Tuesday, June 27, 2006

Atkins Foundation Establishes Yet Another Endowed Chair For Obesity, Diabetes Research

Although several years have passed since the untimely passing of the late great Dr. Robert C. Atkins, the generosity and dedication of his gracious wife Veronica Atkins to push for more low-carb research to continue on for many years to come is something the namesake of the Atkins diet would be so very proud of if he were still around today and I believe is helping solidify the lasting legacy that this one man has made on the history of diet, nutrition and health worldwide.

This Dallas Morning News story reports that Veronica Atkins has agreed to donate $2 million through her New York-based Dr. Robert C. Atkins Foundation to the University of Texas Southwestern Medical Center so they can create the "Dr. Robert C. and Veronica Atkins Chair in Obesity and Diabetes Research."

Respected molecular genetics and internal medicine researcher Dr. Jay Horton has been announced as the benefactor of that chair, whose team of 23 other researchers are busy looking at the behavioral, metabolic and molecular mechanisms that lead to obesity and metabolic syndrome. The research dollars with Dr. Horton and his team will be money well spent in furthering the science behind low-carb into the foreseeable future.

For those who are unaware of what The Atkins Foundation is and does, it was established three years ago with a $40 million gift as part of the independent public charity called the National Philanthropic Trust. The Atkins Foundation was started by Veronica Atkins to provide money for the ongoing research into the role of nutrition and metabolism in managing major issues involving public health, namely obesity and Type 2 diabetes. These were two issues that Dr. Atkins was most passionate about throughout his career and now Mrs. Atkins is carrying on that tradition speaking out about dealing with diabetes with low-carb as well as defending the low-carb lifestyle that millions of people have used to lose weight and get healthy.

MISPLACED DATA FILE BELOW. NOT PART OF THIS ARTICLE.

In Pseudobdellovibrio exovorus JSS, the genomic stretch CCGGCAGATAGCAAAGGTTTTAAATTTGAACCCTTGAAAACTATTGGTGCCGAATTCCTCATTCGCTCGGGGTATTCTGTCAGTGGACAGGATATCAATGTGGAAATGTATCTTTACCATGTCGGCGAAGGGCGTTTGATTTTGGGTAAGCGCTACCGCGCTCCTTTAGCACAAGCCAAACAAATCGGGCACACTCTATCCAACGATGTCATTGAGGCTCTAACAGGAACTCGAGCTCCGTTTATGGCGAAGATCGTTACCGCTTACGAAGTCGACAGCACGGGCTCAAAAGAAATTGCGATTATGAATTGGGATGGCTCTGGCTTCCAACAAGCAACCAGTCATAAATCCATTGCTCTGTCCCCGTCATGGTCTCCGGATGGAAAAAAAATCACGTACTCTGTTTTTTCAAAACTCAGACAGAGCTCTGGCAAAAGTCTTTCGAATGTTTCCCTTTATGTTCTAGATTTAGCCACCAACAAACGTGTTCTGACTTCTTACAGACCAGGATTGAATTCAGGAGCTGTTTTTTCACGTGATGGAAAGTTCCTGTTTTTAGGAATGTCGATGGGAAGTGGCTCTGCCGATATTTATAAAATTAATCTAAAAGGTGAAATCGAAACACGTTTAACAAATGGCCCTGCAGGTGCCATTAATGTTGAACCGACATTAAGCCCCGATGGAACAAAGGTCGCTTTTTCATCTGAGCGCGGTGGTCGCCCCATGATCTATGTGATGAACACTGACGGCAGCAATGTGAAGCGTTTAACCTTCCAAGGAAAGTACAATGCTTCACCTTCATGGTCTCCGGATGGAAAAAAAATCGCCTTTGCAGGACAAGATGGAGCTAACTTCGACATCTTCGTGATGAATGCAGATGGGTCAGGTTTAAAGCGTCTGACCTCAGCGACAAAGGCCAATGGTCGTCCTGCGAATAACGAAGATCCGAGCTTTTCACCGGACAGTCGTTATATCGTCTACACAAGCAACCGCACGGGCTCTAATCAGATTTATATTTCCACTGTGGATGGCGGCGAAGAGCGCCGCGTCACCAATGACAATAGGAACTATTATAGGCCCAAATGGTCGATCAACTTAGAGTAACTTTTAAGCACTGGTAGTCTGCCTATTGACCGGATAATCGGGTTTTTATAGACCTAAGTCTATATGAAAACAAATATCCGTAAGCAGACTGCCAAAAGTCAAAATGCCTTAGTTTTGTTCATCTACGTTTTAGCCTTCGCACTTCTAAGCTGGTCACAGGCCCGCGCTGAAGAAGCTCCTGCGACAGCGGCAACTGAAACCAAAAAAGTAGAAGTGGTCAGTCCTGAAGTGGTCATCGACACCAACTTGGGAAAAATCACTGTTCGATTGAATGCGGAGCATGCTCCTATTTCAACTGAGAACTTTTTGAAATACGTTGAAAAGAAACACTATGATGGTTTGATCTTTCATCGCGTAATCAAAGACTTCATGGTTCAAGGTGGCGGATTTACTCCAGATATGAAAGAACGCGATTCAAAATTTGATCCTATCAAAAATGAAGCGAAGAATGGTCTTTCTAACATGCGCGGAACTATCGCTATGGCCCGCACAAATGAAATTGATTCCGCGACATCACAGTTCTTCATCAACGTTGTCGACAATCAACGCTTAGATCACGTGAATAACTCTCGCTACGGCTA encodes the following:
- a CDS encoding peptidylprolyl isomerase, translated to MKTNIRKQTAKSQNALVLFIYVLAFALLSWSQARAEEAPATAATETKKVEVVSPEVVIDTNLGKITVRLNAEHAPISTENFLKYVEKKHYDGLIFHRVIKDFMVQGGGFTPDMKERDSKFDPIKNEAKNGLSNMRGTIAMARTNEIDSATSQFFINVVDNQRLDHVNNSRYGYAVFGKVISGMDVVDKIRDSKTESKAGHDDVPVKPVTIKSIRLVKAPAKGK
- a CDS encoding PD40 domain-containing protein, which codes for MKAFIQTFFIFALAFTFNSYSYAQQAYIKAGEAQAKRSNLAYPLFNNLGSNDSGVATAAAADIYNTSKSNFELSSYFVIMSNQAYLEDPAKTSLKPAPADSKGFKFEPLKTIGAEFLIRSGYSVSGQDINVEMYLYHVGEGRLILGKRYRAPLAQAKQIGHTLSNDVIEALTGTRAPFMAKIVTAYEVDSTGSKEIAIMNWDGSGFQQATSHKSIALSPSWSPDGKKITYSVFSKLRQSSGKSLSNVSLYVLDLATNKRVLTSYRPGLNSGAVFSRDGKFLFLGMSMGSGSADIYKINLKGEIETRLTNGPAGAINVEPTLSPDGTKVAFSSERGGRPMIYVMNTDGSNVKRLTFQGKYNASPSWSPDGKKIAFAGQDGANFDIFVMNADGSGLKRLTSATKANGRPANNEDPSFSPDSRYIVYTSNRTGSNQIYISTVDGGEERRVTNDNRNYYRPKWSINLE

In fact, since 2004, a total of $15.5 million has been donated through The Atkins Foundation to endow seven other academic chairs at various medical centers across the country, the most recent one was another $2 million chair set up at Dr. Atkins' alma mater, The University of Michigan, last month.

Serving as the chairwoman of The Atkins Foundation, Veronica Atkins said each these donations which have been made are sorely needed at this time to fund quality research facilities where "accomplished individuals are pushing the envelope of conventional thinking – literally putting ideas under a microscope and applying acceptable scientific methods to test them."

This echoes exactly what Dr. Mary Vernon recently shared in her exclusive interview with me a couple of weeks ago. Without the monies provided by Veronica Atkins, low-carb research would, in essence, be dead as a doorknob and worst of all is nobody would even care either. That's why the National Insitutes of Health (NIH) needs to be lobbied to start funding some of this research if they are going to be serious about taking on the growing twin epidemics of obesity and Type 2 diabetes. Call your Congressman and Senators and urge them to push for low-carb research today!